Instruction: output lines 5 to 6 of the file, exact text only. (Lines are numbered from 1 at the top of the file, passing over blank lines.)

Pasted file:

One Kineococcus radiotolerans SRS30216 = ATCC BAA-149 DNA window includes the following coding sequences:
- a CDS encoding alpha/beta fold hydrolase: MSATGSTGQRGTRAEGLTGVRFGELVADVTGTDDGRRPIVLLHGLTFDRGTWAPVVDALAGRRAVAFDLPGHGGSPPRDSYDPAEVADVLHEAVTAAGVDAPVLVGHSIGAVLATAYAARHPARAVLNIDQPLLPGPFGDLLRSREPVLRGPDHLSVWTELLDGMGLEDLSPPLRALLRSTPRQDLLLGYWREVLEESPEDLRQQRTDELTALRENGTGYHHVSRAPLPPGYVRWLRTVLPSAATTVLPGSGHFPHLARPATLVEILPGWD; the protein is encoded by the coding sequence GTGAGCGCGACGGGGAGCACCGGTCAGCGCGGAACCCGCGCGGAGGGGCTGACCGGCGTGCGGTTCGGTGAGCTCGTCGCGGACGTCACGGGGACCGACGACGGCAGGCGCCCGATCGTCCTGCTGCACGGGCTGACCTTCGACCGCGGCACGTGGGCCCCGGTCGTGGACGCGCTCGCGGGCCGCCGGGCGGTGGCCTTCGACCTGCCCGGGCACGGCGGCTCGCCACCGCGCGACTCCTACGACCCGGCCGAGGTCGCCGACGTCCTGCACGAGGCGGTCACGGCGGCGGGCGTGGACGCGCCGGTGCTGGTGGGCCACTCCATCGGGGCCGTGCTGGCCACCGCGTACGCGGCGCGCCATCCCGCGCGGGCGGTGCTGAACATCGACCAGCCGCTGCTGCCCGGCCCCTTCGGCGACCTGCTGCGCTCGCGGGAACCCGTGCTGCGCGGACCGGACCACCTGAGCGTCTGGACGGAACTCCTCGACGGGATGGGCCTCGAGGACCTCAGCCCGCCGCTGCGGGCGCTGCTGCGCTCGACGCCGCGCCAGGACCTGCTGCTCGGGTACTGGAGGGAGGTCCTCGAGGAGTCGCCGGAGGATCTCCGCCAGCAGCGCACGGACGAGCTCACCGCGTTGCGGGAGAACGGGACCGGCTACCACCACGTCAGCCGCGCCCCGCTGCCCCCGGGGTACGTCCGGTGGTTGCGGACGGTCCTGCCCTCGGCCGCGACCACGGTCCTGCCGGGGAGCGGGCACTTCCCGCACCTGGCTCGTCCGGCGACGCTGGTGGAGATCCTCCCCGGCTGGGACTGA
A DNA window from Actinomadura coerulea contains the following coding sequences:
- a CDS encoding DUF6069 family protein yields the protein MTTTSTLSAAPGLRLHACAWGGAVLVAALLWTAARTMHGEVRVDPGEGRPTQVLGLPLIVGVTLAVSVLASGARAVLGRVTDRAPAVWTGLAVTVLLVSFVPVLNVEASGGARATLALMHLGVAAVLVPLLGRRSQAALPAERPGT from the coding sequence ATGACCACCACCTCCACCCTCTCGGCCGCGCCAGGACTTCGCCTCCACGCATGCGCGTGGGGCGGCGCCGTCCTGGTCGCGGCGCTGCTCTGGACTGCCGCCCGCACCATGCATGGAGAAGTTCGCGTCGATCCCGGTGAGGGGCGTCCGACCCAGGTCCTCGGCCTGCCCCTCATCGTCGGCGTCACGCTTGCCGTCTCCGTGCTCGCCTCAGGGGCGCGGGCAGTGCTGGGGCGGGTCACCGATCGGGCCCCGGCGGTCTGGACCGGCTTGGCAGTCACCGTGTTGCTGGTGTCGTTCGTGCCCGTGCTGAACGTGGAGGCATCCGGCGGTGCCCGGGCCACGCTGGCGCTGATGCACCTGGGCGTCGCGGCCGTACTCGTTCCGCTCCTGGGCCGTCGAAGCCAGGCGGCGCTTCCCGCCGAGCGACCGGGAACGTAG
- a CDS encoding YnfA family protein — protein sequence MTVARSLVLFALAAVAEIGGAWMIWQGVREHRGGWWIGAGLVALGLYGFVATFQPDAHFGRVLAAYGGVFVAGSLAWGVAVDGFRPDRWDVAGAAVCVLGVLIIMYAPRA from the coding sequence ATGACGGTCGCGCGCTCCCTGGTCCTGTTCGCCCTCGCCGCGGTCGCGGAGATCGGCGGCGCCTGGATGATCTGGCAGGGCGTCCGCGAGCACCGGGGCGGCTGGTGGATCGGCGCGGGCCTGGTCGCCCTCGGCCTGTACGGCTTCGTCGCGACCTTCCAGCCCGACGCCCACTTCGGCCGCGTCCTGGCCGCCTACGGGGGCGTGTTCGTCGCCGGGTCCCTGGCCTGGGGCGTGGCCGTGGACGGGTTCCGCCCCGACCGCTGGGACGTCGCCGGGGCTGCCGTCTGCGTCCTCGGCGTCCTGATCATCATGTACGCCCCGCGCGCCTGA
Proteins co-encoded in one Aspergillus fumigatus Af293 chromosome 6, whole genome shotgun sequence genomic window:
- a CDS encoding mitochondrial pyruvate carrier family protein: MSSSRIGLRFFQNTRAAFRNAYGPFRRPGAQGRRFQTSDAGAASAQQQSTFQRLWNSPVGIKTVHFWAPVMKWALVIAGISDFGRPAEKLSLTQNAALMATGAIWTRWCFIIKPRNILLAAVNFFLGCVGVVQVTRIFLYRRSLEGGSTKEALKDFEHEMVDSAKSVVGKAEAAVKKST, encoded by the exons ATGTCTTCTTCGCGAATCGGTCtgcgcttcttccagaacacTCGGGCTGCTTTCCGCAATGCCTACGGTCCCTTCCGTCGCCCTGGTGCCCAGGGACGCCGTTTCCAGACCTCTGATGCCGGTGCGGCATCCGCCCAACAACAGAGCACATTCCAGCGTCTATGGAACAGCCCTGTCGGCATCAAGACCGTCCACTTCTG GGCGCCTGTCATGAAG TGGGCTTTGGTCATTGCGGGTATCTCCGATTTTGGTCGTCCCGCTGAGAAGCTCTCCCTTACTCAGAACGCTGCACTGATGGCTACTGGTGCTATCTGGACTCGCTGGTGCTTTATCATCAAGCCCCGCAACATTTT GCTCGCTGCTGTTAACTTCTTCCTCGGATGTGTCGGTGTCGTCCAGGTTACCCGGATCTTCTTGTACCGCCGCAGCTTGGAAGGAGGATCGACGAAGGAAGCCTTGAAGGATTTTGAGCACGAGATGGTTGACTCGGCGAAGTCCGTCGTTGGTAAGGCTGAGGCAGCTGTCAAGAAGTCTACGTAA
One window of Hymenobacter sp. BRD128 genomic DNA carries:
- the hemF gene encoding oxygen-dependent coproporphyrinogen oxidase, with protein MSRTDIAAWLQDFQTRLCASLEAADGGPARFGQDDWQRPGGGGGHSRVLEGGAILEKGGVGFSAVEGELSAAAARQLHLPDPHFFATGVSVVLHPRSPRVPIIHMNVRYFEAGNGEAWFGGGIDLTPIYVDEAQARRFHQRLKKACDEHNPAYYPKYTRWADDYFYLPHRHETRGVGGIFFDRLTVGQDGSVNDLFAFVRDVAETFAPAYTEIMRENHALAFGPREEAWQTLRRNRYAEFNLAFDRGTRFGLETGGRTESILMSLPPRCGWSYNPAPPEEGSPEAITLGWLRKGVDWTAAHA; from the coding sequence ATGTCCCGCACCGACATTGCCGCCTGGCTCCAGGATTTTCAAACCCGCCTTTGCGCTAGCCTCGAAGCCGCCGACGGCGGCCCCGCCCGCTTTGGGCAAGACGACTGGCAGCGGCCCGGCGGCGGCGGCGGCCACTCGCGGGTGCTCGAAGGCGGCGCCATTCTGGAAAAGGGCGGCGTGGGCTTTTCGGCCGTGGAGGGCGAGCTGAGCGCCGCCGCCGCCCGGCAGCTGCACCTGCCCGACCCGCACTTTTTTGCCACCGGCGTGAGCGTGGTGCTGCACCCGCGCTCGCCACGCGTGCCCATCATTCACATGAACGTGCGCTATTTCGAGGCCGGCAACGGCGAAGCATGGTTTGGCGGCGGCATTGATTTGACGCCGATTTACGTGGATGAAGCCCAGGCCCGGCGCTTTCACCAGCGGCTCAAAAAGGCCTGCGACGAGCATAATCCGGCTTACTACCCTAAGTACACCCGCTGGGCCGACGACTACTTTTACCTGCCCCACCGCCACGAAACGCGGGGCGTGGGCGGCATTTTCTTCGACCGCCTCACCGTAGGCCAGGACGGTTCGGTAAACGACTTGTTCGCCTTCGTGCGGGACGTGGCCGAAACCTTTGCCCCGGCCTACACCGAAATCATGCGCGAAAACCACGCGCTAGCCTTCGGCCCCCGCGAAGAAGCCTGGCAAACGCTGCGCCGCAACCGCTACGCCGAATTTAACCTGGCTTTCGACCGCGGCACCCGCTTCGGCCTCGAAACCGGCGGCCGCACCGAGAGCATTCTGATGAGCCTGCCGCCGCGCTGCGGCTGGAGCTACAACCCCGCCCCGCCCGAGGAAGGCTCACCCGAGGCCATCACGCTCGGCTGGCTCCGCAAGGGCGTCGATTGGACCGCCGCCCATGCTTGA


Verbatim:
- a CDS encoding YnfA family protein — protein sequence MTVARSLVLFALAAVAEIGGAWMIWQGVREHRGGWWIGAGLVALGLYGFVATFQPDAHFGRVLAAYGGVFVAGSLAWGVAVDGFRPDRWDVAGAAVCVLGVLIIMYAPRA from the coding sequence ATGACGGTCGCGCGCTCCCTGGTCCTGTTCGCCCTCGCCGCGGTCGCGGAGATCGGCGGCGCCTGGATGATCTGGCAGGGCGTCCGCGAGCACCGGGGCGGCTGGTGGATCGGCGCGGGCCTGGTCGCCCTCGGCCTGTACGGCTTCGTCGCGACCTTCCAGCCCGACGCCCACTTCGGCCGCGTCCTGGCCGCCTACGGGGGCGTGTTCGTCGCCGGGTCCCTGGCCTGGGGCGTGGCCGTGGACGGGTTCCGCCCCGACCGCTGGGACGTCGCCGGGGCTGCCGTCTGCGTCCTCGGCGTCCTGATCATCATGTACGCCCCGCGCGCCTGA
Proteins co-encoded in one Aspergillus fumigatus Af293 chromosome 6, whole genome shotgun sequence genomic window: